An interview with Roger Hallam, PhD researcher at Kings College London, who has been studying protest movements and putting his theories into practice.

Non-violent direct action, as used in the past by large successful social movements like the Suffragettes, Civil Rights Movement, and Trade Unionists, challenges politicians and the public to confront change and improve society.

After successful small-scale campaigns around fossil-free divestment and student rent strikes, Roger has turned to air pollution, and the ‘Stop Killing Londoners – Cut Air Pollution’ movement is fast gaining traction and media interest as bolder and bolder direct actions challenge Sadiq Khan and the Government to do more to combat the problem.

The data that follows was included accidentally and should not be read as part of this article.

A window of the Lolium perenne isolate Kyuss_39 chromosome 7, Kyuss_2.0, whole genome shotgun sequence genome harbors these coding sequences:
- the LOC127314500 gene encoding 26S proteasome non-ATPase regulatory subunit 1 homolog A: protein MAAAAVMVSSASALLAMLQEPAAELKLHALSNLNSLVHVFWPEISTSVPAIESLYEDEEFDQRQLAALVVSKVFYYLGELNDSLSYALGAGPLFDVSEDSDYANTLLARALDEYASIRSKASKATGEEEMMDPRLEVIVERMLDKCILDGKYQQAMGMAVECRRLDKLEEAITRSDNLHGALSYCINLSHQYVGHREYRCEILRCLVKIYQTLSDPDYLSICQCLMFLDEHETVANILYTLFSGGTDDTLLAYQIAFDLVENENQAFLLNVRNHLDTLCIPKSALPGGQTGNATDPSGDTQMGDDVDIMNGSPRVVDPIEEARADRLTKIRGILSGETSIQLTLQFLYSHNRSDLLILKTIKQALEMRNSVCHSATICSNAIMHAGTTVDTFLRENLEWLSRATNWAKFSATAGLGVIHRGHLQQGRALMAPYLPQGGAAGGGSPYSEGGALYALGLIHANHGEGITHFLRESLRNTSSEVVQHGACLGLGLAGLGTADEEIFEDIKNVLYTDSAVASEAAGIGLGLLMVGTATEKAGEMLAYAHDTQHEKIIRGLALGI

Prison, hunger strikes, roadblocks and civil disobedience are all part of the plan to force urgent action as more than 10,000 Londoners are thought to die each year due to the effects of our toxic city air.

In this exclusive interview Roger describes some of the tactics and what he is hoping to achieve.


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